Even if plants are going extinct at rates faster than amphibians, mammals and birds combined, maybe you’ve noticed, but plants outnumber us! If they ever get a taste for eating animals, we could be in real trouble.

Until now, we’ve thought of ourselves as pretty safe, since even carnivorous plants usually restrict themselves to a diet of insects and other invertebrates. Sadly we’ve been living in a fool’s paradise, however, with the discovery of Canadian plants that dine on amphibians.

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The first meat-eating plant in North America discovered loves salamanders. Picture University of Guelph, Canada

Pitcher plants are not as famous as Venus fly-traps, but the Nerpenthaceae and Sarraceniaceae families of carnivores are widespread in Asia and the Americas, respectively.

Their leaves are shaped to make it easy for insects and spiders to fall in, and hard for them to get out. If they don’t drown in water gathered at the bottom of the leaf, captives are broken down by digestive enzymes released by the plant so it can make use of their nutrients to compensate for nitrogen-poor soils.

The unexpected discovery, actually astonishingly common

Teskey Baldwin of the University of Guelph was studying the pitcher plants at Algonquin Park, Ontario as an undergraduate student in 2017 when he discovered something very unexpected: a salamander trapped inside the plant.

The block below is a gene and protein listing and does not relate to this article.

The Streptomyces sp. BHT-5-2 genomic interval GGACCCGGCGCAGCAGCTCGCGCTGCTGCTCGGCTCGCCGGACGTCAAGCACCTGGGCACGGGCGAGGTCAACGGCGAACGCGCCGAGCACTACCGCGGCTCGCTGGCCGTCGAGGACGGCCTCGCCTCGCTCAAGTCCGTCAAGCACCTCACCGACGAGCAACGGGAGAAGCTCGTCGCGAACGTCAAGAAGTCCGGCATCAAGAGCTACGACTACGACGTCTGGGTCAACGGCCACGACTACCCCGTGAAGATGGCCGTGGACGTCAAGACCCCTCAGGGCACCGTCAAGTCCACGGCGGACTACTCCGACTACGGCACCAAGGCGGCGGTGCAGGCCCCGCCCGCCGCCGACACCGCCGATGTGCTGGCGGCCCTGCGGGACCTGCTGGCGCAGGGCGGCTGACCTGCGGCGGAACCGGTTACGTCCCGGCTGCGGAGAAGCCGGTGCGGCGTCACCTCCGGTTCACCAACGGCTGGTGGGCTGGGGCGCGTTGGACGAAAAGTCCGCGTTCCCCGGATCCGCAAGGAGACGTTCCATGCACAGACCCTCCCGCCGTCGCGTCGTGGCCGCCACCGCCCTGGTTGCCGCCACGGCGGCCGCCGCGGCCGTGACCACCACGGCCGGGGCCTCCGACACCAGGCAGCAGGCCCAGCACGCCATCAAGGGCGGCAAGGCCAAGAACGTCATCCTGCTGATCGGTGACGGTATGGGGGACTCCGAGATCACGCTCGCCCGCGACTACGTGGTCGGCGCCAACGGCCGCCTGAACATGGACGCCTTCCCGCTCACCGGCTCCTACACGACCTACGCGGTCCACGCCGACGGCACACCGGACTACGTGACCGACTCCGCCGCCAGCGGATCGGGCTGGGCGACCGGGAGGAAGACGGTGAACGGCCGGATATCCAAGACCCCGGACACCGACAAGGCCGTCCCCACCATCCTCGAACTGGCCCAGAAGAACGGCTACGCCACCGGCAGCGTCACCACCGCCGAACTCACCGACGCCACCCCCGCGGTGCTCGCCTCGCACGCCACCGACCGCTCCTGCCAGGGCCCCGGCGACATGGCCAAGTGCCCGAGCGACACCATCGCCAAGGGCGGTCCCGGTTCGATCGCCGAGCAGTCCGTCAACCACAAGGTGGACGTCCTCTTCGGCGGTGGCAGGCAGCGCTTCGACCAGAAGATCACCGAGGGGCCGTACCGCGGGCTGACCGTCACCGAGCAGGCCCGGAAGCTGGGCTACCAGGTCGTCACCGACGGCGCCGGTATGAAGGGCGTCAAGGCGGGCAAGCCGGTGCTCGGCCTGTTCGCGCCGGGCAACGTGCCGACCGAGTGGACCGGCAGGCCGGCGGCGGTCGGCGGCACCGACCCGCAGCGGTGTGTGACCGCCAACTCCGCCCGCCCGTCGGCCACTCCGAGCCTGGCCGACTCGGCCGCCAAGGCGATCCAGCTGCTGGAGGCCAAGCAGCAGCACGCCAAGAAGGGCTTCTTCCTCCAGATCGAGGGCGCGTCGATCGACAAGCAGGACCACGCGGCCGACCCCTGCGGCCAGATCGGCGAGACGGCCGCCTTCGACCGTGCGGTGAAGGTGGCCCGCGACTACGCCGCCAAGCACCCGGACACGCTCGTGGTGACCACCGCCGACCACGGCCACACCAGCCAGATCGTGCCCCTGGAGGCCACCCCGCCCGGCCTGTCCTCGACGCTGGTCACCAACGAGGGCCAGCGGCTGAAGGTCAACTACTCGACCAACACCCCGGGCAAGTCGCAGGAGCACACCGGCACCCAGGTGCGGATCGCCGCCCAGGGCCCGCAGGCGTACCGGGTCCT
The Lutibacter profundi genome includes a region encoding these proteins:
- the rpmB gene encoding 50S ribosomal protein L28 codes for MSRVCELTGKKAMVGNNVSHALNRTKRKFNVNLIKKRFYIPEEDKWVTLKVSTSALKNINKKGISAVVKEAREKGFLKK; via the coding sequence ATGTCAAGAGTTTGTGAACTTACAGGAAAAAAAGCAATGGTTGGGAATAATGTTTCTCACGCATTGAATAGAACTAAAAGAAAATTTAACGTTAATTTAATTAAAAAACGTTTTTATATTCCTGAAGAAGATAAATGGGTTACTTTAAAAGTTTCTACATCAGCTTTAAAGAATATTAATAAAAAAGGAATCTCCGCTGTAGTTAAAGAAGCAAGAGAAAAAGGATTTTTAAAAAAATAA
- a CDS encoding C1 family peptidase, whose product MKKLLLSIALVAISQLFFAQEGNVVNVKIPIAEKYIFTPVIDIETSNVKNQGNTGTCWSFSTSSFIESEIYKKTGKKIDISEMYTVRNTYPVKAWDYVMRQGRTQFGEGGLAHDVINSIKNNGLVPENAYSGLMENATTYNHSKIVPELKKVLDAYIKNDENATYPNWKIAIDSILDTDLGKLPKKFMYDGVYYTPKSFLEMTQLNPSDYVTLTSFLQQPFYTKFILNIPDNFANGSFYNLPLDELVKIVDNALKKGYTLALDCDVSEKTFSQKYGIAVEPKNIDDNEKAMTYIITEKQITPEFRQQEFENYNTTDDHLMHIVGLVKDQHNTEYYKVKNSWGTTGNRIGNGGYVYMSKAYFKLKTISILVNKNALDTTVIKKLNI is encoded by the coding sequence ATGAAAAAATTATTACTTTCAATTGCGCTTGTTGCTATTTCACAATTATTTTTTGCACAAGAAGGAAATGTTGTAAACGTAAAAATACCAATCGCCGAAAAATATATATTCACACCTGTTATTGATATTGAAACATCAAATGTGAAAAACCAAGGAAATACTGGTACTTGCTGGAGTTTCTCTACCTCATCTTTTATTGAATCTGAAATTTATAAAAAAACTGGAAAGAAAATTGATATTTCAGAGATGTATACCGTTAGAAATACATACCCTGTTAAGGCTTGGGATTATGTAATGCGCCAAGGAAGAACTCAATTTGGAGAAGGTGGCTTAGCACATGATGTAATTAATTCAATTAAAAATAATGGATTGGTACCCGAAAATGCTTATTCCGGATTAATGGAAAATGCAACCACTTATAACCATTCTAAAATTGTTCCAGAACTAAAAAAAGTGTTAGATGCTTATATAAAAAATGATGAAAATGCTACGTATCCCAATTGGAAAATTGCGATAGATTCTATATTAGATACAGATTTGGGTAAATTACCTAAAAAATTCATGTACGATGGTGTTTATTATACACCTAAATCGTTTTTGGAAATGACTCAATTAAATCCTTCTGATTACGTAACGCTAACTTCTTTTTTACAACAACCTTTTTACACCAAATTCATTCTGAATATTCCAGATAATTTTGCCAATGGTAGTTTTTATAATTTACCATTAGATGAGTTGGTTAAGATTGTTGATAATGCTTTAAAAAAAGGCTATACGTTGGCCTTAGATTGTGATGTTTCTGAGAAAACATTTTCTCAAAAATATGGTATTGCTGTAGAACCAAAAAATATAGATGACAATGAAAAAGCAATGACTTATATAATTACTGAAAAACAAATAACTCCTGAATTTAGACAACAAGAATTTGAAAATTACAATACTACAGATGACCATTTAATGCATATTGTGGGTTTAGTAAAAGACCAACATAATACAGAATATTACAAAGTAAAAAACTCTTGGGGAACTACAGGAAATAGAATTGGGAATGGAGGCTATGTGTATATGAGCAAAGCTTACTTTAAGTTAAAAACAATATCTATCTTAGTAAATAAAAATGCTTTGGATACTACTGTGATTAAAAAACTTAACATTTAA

Asian tropical plants have been reported consuming birds and mice. However, no one had ever reported a vertebrate getting this sort of treatment from a polite Canadian Sarraceniaceae. Yet writing in the journal Ecology, Baldwin and co-authors have found it is astonishingly common.

Indeed, in a survey of pitcher plants in one of the Park’s ponds, 20 percent had a doomed salamander inside, and several had more than one.

Fist salamander eating plant in North America

Algonquin Park is close to Toronto and Ottowa and heavily visited by botanists and sight-seers alike. As such many people must have seen the finger-long salamanders in the plants before, but no one before Baldwin thought it significant enough to bring to the world’s attention. Partially this is probably an effect of timing – the study was conducted just after a “pulse” of salamanders had left the bog for the surrounding land.

Once trapped by the plant some salamanders lived as long as 19 days, while others were found to have died within three.

How this salamander got caught we will never know, but it’s chances of getting out alive look bleak. University of Guelph

The salamander’s motivations for entering such dangerous territory is unclear. Perhaps they are fleeing other predators, or think they can snatch the invertebrate prey for themselves.

The authors are still keen to learn how important salamanders are to a balanced diet for pitcher plants, and whether some manage to escape.

“Little Bog of Horrors”

Baldwin and co-authors have dubbed the site the “Little Bog of Horrors”, a nod to the musical about a meat-eating and singing plant. Senior author Professor Alex Smith suggested the visitor guides should be updated: 

Stay on the boardwalk and watch your children. Here be plants that eat vertebrates.

[Journal of Ecology, UO Guelph, IFL Science]

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